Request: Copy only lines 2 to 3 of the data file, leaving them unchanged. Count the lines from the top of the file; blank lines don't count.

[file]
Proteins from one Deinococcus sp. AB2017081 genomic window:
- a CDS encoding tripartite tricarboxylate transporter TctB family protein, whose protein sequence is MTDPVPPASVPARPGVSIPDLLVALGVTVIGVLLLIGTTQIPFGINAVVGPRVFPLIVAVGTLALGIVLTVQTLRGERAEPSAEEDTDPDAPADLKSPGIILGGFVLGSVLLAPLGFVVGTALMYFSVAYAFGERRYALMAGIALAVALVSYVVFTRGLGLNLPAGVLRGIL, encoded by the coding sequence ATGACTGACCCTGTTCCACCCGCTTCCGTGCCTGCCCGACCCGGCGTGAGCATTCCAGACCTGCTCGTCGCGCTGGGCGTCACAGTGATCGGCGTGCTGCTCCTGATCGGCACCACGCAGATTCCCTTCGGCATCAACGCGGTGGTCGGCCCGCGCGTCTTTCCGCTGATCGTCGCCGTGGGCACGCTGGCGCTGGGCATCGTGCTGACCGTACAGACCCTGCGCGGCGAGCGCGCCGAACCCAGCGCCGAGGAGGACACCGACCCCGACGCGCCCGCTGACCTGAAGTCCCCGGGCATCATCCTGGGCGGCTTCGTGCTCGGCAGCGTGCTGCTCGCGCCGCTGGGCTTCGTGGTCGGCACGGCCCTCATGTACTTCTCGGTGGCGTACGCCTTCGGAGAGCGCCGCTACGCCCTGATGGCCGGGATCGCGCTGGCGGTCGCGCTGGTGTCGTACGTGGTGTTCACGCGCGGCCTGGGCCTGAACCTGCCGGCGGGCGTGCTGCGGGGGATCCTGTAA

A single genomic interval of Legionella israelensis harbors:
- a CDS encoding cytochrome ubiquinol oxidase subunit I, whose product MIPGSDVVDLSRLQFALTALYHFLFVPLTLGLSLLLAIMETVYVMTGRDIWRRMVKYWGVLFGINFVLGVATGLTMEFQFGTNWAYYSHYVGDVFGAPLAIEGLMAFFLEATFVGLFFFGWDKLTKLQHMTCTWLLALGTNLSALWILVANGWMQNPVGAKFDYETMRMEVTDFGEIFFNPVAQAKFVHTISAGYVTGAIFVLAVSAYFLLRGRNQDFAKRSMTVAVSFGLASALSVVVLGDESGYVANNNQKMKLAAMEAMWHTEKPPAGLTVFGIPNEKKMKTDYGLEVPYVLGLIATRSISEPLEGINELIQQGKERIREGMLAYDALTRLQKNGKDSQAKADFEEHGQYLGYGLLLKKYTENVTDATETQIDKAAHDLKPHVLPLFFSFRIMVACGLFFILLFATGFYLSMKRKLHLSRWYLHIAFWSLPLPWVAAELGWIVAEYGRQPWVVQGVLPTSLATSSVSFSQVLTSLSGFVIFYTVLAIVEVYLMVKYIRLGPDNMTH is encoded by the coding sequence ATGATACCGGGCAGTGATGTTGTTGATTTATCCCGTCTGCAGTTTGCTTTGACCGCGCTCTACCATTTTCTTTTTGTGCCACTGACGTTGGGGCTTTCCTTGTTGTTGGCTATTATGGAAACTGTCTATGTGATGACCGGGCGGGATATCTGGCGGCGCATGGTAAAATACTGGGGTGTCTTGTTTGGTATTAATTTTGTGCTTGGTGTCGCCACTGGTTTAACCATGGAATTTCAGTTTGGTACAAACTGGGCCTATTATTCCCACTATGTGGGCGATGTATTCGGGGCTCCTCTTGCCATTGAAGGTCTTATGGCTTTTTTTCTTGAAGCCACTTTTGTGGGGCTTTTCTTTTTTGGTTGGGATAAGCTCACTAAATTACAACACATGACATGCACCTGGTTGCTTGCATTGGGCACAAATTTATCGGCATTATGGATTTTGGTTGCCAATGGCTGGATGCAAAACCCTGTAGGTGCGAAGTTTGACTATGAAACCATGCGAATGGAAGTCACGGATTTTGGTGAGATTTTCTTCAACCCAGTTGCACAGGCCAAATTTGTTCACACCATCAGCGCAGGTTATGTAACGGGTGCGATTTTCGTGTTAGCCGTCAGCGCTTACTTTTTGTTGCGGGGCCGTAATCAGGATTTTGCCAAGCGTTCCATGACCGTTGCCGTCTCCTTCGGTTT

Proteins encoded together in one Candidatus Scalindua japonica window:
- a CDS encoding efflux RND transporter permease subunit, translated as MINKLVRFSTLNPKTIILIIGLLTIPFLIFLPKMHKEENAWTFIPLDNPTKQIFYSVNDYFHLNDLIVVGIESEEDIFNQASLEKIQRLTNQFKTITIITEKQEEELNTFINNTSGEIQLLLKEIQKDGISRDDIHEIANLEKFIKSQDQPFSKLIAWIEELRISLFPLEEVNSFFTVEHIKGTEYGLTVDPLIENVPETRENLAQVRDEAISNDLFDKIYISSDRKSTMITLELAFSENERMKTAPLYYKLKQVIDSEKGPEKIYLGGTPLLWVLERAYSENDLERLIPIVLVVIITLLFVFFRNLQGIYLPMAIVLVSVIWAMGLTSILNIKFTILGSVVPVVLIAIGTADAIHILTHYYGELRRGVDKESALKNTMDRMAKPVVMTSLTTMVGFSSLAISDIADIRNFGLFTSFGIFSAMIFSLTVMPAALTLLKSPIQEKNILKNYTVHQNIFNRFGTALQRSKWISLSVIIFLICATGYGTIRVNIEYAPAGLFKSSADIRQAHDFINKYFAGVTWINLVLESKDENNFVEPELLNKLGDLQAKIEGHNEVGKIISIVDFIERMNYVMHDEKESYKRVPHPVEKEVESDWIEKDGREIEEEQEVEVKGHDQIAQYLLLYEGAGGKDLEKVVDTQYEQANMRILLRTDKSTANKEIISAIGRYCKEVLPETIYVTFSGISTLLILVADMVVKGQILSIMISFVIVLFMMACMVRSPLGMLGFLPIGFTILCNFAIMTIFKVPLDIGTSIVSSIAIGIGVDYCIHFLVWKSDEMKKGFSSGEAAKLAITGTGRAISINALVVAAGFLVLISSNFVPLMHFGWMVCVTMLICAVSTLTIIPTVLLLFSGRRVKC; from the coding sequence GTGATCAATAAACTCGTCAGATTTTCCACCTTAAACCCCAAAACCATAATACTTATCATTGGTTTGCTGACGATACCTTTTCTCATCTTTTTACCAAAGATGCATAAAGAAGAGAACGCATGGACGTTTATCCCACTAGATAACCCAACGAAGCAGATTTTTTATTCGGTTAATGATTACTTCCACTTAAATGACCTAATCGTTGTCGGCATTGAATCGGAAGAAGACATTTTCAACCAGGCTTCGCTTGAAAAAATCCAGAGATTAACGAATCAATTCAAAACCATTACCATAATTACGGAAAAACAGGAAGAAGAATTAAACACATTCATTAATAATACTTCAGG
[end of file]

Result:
- a CDS encoding tripartite tricarboxylate transporter TctB family protein, whose protein sequence is MTDPVPPASVPARPGVSIPDLLVALGVTVIGVLLLIGTTQIPFGINAVVGPRVFPLIVAVGTLALGIVLTVQTLRGERAEPSAEEDTDPDAPADLKSPGIILGGFVLGSVLLAPLGFVVGTALMYFSVAYAFGERRYALMAGIALAVALVSYVVFTRGLGLNLPAGVLRGIL, encoded by the coding sequence ATGACTGACCCTGTTCCACCCGCTTCCGTGCCTGCCCGACCCGGCGTGAGCATTCCAGACCTGCTCGTCGCGCTGGGCGTCACAGTGATCGGCGTGCTGCTCCTGATCGGCACCACGCAGATTCCCTTCGGCATCAACGCGGTGGTCGGCCCGCGCGTCTTTCCGCTGATCGTCGCCGTGGGCACGCTGGCGCTGGGCATCGTGCTGACCGTACAGACCCTGCGCGGCGAGCGCGCCGAACCCAGCGCCGAGGAGGACACCGACCCCGACGCGCCCGCTGACCTGAAGTCCCCGGGCATCATCCTGGGCGGCTTCGTGCTCGGCAGCGTGCTGCTCGCGCCGCTGGGCTTCGTGGTCGGCACGGCCCTCATGTACTTCTCGGTGGCGTACGCCTTCGGAGAGCGCCGCTACGCCCTGATGGCCGGGATCGCGCTGGCGGTCGCGCTGGTGTCGTACGTGGTGTTCACGCGCGGCCTGGGCCTGAACCTGCCGGCGGGCGTGCTGCGGGGGATCCTGTAA

A single genomic interval of Legionella israelensis harbors: